of financial instruments, etc. to fund the level of expenditure they decide
on regarding, for example, education, infrastructure, etc. A guideline
of this policy is given each year in the government's budget.
One of the functions of the SARB is to co-operate
with the Ministry of Finance in formulating and implementing monetary
and exchange rate policy. The SARB also acts as banker to the government
and other banks and thus plays an important role in the markets as decisions
concerning interest rates of the SARB affect all institutions in the market.
Other important functions of the SARB include:
Trading in the markets
Trading can take place in a market when
information about prices are exchanged. The mechanism of price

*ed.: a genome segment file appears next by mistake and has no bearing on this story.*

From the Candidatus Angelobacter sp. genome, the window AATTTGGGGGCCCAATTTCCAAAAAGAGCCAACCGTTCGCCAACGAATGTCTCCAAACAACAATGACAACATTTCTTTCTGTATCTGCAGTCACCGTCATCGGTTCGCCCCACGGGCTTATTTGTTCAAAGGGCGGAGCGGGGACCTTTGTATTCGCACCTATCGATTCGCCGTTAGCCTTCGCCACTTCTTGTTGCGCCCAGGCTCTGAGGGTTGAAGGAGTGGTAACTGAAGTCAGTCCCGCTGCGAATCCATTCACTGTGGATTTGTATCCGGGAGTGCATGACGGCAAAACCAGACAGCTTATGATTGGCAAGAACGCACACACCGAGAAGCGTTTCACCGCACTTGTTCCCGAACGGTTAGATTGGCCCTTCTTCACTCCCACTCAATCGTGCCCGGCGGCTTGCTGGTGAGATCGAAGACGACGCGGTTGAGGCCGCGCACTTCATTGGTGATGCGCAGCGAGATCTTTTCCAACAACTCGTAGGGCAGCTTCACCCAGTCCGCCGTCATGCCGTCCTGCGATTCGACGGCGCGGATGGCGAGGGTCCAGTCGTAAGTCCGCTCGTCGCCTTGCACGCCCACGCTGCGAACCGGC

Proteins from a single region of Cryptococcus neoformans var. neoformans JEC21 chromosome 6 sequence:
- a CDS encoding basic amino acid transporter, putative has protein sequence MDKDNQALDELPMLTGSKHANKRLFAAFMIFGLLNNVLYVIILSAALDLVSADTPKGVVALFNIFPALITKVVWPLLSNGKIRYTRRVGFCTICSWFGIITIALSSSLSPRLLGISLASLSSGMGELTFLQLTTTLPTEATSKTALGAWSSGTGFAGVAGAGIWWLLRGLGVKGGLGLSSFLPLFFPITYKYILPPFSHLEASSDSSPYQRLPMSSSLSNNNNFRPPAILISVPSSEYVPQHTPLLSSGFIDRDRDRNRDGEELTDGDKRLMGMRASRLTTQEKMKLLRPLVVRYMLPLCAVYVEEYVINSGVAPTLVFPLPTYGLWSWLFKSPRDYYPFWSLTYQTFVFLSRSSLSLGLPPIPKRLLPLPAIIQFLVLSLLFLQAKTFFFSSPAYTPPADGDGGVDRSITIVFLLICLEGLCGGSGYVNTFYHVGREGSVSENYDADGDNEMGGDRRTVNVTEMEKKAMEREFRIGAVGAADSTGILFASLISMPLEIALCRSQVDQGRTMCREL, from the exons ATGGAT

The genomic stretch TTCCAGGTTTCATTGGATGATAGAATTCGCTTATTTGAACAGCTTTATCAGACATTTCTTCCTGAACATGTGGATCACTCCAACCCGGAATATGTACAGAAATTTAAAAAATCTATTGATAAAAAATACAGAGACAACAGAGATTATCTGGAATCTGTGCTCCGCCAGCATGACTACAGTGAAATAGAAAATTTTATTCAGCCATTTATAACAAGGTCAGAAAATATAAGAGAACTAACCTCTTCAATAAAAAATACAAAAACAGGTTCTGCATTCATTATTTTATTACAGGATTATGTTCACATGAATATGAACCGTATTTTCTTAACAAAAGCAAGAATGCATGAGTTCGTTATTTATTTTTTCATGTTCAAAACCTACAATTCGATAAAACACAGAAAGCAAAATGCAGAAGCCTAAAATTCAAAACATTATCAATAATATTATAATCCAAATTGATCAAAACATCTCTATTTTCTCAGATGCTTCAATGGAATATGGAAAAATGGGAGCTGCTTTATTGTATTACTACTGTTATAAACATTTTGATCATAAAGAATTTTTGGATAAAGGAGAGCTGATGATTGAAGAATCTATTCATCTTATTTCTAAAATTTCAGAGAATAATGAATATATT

measurement in the money markets is the interest rate, because the interest
that the borrower pays is the price that he has to pay for the privilege
of using the money for a certain time.
Financial instruments are quoted at interest
rates, from which the transaction amount or the amount that the buyer
which the transaction amount or the amount that the buyer (lender) has
to pay to the seller (borrower), also called the consideration or settlement
amount, is then calculated.
Price in monetary values (the consideration
paid for an instrument) and interest rate movements are opposites.
Fixed interest rate securities are traded at a discount on the nominal
value if the market interest rate is higher than the interest rate on
the instrument (called the coupon rate). Consider the following
An instrument with a term to maturity of
one year, a nominal amount of R1 million with a coupon rate of 12% will